Mary L Windle, PharmD
Omudhome Ogbru, PharmD
Omudhome Ogbru, PharmD
Dr. Ogbru received his Doctorate in Pharmacy from the University of the Pacific School of Pharmacy in 1995. He completed a Pharmacy Practice Residency at the University of Arizona/University Medical Center in 1996. He was a Professor of Pharmacy Practice and a Regional Clerkship Coordinator for the University of the Pacific School of Pharmacy from 1996-99.
What Is Depression?
Clinical depression is not just grief or sadness. It is an illness that can challenge the person's ability to perform even routine daily activities. At its worst, depression may lead the person to contemplate or commit suicide. Depression represents a burden for the person and his or her family. Sometimes that burden can seem overwhelming.
Several different types of mood disorders exist.
Clinical depression affects about 19 million Americans annually, and it is estimated to contribute to half of all suicides. About 5% to 10% of women and 2% to 5% of men experience at least one major depressive episode during their adult life. Depression affects people of all races, incomes, and ages, but it is 3 to 5 times more common in elderly people than in young people.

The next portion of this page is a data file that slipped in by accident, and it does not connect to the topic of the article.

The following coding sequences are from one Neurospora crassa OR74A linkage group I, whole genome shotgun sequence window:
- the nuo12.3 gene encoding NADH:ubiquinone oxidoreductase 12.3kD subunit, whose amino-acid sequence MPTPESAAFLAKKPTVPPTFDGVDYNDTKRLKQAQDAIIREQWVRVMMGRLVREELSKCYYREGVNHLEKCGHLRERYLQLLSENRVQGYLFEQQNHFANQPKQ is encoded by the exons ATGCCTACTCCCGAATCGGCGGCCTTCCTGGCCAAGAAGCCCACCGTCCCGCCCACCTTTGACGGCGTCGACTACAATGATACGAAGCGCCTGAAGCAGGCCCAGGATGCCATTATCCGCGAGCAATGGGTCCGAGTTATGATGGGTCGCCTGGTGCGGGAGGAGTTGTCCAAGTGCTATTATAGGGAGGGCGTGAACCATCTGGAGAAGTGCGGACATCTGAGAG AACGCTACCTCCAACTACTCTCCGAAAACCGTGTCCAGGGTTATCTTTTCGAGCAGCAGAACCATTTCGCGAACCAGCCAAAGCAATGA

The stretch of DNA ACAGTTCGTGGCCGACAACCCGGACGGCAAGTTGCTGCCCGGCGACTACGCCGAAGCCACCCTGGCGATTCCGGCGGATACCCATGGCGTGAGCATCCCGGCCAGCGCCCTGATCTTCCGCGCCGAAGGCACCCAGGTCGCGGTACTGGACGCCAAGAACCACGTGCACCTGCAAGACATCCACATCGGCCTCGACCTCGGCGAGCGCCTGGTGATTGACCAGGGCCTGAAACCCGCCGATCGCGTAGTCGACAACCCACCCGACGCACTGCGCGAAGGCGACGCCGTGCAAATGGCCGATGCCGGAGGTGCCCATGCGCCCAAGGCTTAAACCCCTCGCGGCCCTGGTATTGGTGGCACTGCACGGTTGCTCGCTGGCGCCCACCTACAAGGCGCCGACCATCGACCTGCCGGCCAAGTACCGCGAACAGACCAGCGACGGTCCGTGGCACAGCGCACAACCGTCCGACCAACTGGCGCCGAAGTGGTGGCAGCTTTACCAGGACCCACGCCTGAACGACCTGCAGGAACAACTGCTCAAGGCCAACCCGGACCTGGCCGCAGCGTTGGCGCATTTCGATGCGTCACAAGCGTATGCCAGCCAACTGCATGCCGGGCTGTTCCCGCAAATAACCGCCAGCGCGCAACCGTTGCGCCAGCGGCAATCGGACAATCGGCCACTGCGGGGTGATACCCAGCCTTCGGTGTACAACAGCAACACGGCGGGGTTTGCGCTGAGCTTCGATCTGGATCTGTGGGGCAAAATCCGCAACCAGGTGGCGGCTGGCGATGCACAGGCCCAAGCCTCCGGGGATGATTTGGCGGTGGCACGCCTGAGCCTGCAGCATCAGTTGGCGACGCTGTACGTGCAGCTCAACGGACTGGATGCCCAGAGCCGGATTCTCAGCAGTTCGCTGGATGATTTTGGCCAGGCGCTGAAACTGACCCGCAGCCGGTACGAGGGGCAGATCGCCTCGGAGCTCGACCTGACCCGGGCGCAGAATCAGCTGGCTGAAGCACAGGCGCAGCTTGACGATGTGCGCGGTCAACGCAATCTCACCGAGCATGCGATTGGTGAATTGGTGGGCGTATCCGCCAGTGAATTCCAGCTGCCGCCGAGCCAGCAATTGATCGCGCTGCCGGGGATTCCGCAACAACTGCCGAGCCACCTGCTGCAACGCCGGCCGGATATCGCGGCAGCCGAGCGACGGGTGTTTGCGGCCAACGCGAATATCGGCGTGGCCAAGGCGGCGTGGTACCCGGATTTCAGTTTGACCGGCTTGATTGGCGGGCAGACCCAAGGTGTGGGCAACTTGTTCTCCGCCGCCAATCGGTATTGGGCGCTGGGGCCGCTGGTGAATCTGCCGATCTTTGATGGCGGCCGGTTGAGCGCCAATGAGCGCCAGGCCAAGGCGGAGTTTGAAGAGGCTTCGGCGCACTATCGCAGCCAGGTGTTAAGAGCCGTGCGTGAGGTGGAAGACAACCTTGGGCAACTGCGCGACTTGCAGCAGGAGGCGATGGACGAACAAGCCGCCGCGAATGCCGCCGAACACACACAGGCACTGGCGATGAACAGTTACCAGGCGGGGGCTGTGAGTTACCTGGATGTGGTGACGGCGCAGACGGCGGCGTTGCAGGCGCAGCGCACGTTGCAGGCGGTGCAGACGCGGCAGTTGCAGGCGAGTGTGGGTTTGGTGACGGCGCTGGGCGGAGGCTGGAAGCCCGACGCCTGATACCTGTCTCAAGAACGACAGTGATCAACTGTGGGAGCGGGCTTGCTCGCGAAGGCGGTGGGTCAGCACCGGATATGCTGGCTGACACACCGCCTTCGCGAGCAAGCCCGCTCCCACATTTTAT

The good news is that depression can be diagnosed and treated effectively in most people. The biggest barrier to overcome is recognizing that someone is depressed and seeking appropriate treatment. Clinical depression always requires attention from a medical or mental health professional.
What causes depression?
The cause of depression is largely unknown, although several theories exist. One theory is that depression is due to the reduced function of one or more neurotransmitter chemicals in the brain such as norepinephrine, dopamine, or serotonin. Another theory that has been researched is that chemical receptor sites may not optimally bind the chemicals serotonin or norepinephrine.
Other factors that may affect why some people are more likely to experience depression include the following:
Risks of depression
Depression interferes with the ability to perform routine daily tasks and take care of oneself or others. Appetite changes, weight loss or gain, energy loss, inability to sleep, or excessive sleep may accompany depression. Suicidal thoughts or actions may eventually occur. People with depression who are not adequately treated may also more frequently have other medical problems.
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